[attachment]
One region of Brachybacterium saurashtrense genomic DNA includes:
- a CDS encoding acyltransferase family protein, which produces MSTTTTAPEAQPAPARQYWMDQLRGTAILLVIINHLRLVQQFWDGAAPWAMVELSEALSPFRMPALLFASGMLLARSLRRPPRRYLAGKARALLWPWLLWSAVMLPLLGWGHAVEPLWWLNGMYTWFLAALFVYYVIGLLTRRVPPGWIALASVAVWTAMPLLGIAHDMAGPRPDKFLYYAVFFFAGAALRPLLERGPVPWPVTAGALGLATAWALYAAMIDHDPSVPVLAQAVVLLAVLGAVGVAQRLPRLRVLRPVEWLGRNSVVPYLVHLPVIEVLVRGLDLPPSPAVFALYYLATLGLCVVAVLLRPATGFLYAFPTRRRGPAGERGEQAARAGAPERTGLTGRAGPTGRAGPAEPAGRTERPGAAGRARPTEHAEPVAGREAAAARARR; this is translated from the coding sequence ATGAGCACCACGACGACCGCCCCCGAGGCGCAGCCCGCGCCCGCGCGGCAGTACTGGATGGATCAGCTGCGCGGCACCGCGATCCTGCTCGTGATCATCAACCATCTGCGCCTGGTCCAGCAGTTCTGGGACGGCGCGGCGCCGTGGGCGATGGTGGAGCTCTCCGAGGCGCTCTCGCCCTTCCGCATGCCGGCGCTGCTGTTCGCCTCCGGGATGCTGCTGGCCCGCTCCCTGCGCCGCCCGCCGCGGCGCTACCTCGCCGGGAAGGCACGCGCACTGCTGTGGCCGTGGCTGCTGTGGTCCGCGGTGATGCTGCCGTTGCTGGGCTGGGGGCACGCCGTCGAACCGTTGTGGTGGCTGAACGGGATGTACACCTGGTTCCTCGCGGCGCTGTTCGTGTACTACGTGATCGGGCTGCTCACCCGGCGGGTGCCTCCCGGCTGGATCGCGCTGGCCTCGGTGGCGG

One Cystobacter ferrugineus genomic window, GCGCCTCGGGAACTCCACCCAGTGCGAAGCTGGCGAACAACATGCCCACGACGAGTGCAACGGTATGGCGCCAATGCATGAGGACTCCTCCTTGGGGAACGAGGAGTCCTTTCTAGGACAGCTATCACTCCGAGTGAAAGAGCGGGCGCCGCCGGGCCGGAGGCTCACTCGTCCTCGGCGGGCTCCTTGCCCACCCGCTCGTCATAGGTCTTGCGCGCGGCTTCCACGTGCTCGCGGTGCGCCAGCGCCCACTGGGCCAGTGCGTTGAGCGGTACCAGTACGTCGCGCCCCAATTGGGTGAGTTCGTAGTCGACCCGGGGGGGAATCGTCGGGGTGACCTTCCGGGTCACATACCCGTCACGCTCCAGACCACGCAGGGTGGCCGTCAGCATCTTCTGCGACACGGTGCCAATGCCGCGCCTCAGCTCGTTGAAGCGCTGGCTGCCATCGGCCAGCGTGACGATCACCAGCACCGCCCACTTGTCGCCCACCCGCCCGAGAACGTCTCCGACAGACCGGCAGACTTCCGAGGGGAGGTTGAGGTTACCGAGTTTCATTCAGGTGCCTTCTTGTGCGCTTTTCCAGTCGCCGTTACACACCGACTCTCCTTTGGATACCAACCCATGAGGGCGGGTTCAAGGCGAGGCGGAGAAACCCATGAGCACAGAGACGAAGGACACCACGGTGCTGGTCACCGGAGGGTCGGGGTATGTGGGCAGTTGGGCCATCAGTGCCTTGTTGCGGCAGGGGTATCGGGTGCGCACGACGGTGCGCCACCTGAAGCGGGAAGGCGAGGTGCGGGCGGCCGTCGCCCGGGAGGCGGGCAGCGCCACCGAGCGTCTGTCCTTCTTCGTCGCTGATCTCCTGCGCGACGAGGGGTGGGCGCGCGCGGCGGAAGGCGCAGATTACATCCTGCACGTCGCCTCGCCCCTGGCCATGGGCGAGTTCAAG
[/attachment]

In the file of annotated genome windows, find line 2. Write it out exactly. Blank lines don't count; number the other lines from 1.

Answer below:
- a CDS encoding acyltransferase family protein, which produces MSTTTTAPEAQPAPARQYWMDQLRGTAILLVIINHLRLVQQFWDGAAPWAMVELSEALSPFRMPALLFASGMLLARSLRRPPRRYLAGKARALLWPWLLWSAVMLPLLGWGHAVEPLWWLNGMYTWFLAALFVYYVIGLLTRRVPPGWIALASVAVWTAMPLLGIAHDMAGPRPDKFLYYAVFFFAGAALRPLLERGPVPWPVTAGALGLATAWALYAAMIDHDPSVPVLAQAVVLLAVLGAVGVAQRLPRLRVLRPVEWLGRNSVVPYLVHLPVIEVLVRGLDLPPSPAVFALYYLATLGLCVVAVLLRPATGFLYAFPTRRRGPAGERGEQAARAGAPERTGLTGRAGPTGRAGPAEPAGRTERPGAAGRARPTEHAEPVAGREAAAARARR; this is translated from the coding sequence ATGAGCACCACGACGACCGCCCCCGAGGCGCAGCCCGCGCCCGCGCGGCAGTACTGGATGGATCAGCTGCGCGGCACCGCGATCCTGCTCGTGATCATCAACCATCTGCGCCTGGTCCAGCAGTTCTGGGACGGCGCGGCGCCGTGGGCGATGGTGGAGCTCTCCGAGGCGCTCTCGCCCTTCCGCATGCCGGCGCTGCTGTTCGCCTCCGGGATGCTGCTGGCCCGCTCCCTGCGCCGCCCGCCGCGGCGCTACCTCGCCGGGAAGGCACGCGCACTGCTGTGGCCGTGGCTGCTGTGGTCCGCGGTGATGCTGCCGTTGCTGGGCTGGGGGCACGCCGTCGAACCGTTGTGGTGGCTGAACGGGATGTACACCTGGTTCCTCGCGGCGCTGTTCGTGTACTACGTGATCGGGCTGCTCACCCGGCGGGTGCCTCCCGGCTGGATCGCGCTGGCCTCGGTGGCGG